Charlotte tells Bran what she’s been up to and his reaction is not what she expects.
For past episodes of Victorian Mistress see the Weekly Serial page.
London – 1840
Bran came into the library, looked at the knife protruding from the bookcase and said, ‘The newspapers are having fun with the “grisly murder”.’ He sat down at the reading table opposite me.
Brave, I thought, given where my knife had ended up and he was sitting the trajectory. I was sitting surrounded by tools working on a mechanised forearm sheath for my knife, but if he thought it at all odd he didn’t even give me a funny look.
‘I’d hardly call a knife to the heart grisly,’ I muttered, tightening a tiny screw.
‘Read about it?’
‘No,’ I said.
He lowered the newspaper and considered me, his expression was thoughtful but neutral.
‘If there was any justice in the world men like Thompson would be dancing from the end of a rope.’
‘You don’t have to justify yourself.’
I looked up.
‘I know you don’t kill people at random. And I know you don’t do it unless you think you have to.’
I put down my tools. I’d been expecting an argument. Bran was a very moral man, sure he’d killed another vampire, Jack, but Jack had been trying to kill me.
‘Is this what you’ve been doing when you go out at night?’ he asked.
‘Not killing people. Fighting. Vigilante justice. Robbing from the rich to give to the poor. Call me Robin Hood.’ I sat back, fingers on the edge of the table. I felt a little sweaty and my heart was beating faster than usual. ‘There’s only so much good attacking the tentacles does, sometimes you have to go for the head.’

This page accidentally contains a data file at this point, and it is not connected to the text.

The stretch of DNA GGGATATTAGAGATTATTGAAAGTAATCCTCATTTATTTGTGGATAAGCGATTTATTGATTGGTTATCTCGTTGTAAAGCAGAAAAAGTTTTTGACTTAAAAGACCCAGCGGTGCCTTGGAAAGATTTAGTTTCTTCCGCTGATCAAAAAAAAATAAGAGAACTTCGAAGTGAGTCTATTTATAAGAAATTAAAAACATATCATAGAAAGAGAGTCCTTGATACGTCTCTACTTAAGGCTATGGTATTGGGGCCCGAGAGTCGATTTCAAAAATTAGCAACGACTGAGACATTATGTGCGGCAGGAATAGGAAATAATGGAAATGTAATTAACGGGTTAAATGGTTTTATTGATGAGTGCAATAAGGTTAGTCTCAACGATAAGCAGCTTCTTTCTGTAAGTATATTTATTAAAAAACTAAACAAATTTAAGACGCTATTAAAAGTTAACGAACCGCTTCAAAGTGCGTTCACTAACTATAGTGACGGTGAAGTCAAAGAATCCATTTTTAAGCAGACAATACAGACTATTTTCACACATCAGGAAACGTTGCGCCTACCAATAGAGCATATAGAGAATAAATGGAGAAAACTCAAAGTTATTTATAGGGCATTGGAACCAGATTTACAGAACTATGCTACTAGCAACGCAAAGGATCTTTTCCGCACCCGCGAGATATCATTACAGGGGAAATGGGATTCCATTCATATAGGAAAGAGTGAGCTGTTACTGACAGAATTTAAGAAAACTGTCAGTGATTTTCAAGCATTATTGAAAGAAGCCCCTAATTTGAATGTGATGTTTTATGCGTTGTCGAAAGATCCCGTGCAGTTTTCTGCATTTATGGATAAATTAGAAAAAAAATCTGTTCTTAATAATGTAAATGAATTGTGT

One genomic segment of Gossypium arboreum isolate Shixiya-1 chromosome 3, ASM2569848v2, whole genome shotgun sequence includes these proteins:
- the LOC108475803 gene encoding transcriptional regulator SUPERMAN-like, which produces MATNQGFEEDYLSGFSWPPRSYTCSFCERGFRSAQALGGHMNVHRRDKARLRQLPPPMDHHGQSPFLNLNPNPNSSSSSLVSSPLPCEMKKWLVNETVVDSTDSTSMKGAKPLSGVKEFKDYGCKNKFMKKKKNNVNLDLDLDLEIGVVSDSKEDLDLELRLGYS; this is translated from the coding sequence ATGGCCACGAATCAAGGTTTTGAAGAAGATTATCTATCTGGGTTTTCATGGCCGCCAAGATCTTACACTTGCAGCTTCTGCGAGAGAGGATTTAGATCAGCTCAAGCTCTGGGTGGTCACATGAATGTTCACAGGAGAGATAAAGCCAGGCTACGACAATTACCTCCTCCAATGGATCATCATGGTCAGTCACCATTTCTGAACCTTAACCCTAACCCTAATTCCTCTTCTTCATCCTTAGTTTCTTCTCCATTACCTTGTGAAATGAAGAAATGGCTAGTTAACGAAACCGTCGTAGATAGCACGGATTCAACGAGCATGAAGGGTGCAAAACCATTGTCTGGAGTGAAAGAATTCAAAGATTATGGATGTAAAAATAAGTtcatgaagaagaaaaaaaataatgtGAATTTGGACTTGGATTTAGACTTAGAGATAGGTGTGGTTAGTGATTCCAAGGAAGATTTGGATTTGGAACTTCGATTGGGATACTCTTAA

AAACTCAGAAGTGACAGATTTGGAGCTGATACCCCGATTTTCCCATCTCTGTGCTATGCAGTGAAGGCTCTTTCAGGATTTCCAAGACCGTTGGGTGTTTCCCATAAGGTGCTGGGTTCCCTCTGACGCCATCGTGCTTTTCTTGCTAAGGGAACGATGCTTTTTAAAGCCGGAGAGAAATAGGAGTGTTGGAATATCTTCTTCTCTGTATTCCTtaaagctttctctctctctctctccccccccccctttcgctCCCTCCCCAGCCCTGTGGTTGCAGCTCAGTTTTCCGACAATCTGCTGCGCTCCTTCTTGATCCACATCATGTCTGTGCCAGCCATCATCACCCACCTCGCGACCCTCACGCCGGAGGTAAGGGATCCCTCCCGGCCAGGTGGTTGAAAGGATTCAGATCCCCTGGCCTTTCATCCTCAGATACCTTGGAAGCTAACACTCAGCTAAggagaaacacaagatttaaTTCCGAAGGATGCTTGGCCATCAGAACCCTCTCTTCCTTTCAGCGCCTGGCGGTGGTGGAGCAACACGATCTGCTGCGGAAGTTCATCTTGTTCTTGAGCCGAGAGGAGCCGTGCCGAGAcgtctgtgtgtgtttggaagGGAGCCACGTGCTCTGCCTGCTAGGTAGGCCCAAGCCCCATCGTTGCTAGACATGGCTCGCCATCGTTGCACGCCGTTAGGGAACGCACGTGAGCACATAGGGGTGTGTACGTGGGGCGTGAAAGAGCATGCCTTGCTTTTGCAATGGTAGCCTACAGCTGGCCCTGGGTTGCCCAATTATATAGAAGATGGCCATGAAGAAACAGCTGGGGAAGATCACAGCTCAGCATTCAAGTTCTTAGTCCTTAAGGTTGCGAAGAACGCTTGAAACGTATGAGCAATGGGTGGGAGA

‘You’re anxious,’ he said, he was becoming increasingly comfortable showing his vampire senses but sometimes I wish he wouldn’t.
‘Is that what it is?’ I asked. ‘I’ve not been anxious before.’
He smiled, very slightly. ‘You’re worried I won’t understand, but I do. I told you I know you care. You see injustice and you act against it.’
I rubbed my thumb over nicks and gouges left in the edge of the table by Bran’s fingernails. ‘I didn’t used to.’
Bran was giving me a look he used to reserve for Josef but was leaking over to me. It was a look that said, ‘You say that but…’
It made me fidget. When Bran used that look you knew if you looked at it from another perspective he’d be right. If I looked back on my youth with my broadening perspective I didn’t get involved in all the fights entirely because I liked fighting. More and more I realised that just because I’d buried my emotions didn’t mean they weren’t still there, I just hadn’t been listening.
Bran had gone back to reading his newspaper and I frowned at the table. He could be an insidious sod, he had an annoying tendency not to openly argue, he presented his perspective calmly and let it settle in. I could rage at him and he’d wait for me to burn out then point out that I was really angry I got quieter, not louder. He didn’t mind walking out of our way to avoid streets that passed directly outside workhouses. He’d hold my hand if we couldn’t avoid it without me showing I wanted him to. He understood that I didn’t fear anything else, but I feared the workhouse.
It was strange to be understood. No-one had ever understood me before. No-one had tried.
‘I’m sorry I didn’t tell you what I was doing,’ I said.
Bran’s newspaper scrunched under his tightening grip.
‘I’ve never had anyone who…’ I sat forward, put my elbows on the table and rubbed my face. ‘I’ve never had anything like this.’
‘Me neither,’ he murmured.
We were quiet for a moment.
Bran lowered his newspaper. ‘I won’t stop you and I won’t going with you unless you ask but… I’d like to know where you might be… just in case.’
I nodded. ‘If you’re not home I’ll leave you a note.’
Having spent the whole morning working on my sheath with no success it seemed time for a break. I got up, rounded the table and sat on his lap. ‘Anything else interesting happening in the news?’
I put my arms around his neck and kissed him softly. ‘Getting repetitious at your age?’
He smiled. ‘Not everything.’